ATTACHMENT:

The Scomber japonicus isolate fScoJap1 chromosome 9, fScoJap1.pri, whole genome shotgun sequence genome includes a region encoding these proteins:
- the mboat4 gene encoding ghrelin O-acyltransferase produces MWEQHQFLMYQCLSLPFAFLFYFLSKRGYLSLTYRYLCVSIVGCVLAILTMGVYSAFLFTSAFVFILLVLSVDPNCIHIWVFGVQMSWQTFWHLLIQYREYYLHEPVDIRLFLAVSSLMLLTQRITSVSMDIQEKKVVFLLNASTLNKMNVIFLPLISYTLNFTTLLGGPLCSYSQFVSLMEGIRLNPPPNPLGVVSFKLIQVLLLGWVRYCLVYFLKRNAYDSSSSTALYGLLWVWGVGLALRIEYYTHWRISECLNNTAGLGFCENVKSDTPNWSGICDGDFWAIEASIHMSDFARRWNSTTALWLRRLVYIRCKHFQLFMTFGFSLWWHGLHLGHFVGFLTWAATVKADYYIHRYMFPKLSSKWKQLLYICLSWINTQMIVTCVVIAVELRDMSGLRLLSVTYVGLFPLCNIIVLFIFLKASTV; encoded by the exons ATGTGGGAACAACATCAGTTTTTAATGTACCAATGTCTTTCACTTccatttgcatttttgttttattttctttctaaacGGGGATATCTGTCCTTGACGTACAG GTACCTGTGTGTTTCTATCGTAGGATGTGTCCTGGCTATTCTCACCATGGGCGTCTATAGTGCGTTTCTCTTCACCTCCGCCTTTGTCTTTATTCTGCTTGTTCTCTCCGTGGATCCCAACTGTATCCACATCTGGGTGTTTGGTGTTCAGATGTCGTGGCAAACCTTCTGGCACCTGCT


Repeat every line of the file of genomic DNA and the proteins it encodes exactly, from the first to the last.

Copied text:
The Scomber japonicus isolate fScoJap1 chromosome 9, fScoJap1.pri, whole genome shotgun sequence genome includes a region encoding these proteins:
- the mboat4 gene encoding ghrelin O-acyltransferase produces MWEQHQFLMYQCLSLPFAFLFYFLSKRGYLSLTYRYLCVSIVGCVLAILTMGVYSAFLFTSAFVFILLVLSVDPNCIHIWVFGVQMSWQTFWHLLIQYREYYLHEPVDIRLFLAVSSLMLLTQRITSVSMDIQEKKVVFLLNASTLNKMNVIFLPLISYTLNFTTLLGGPLCSYSQFVSLMEGIRLNPPPNPLGVVSFKLIQVLLLGWVRYCLVYFLKRNAYDSSSSTALYGLLWVWGVGLALRIEYYTHWRISECLNNTAGLGFCENVKSDTPNWSGICDGDFWAIEASIHMSDFARRWNSTTALWLRRLVYIRCKHFQLFMTFGFSLWWHGLHLGHFVGFLTWAATVKADYYIHRYMFPKLSSKWKQLLYICLSWINTQMIVTCVVIAVELRDMSGLRLLSVTYVGLFPLCNIIVLFIFLKASTV; encoded by the exons ATGTGGGAACAACATCAGTTTTTAATGTACCAATGTCTTTCACTTccatttgcatttttgttttattttctttctaaacGGGGATATCTGTCCTTGACGTACAG GTACCTGTGTGTTTCTATCGTAGGATGTGTCCTGGCTATTCTCACCATGGGCGTCTATAGTGCGTTTCTCTTCACCTCCGCCTTTGTCTTTATTCTGCTTGTTCTCTCCGTGGATCCCAACTGTATCCACATCTGGGTGTTTGGTGTTCAGATGTCGTGGCAAACCTTCTGGCACCTGCT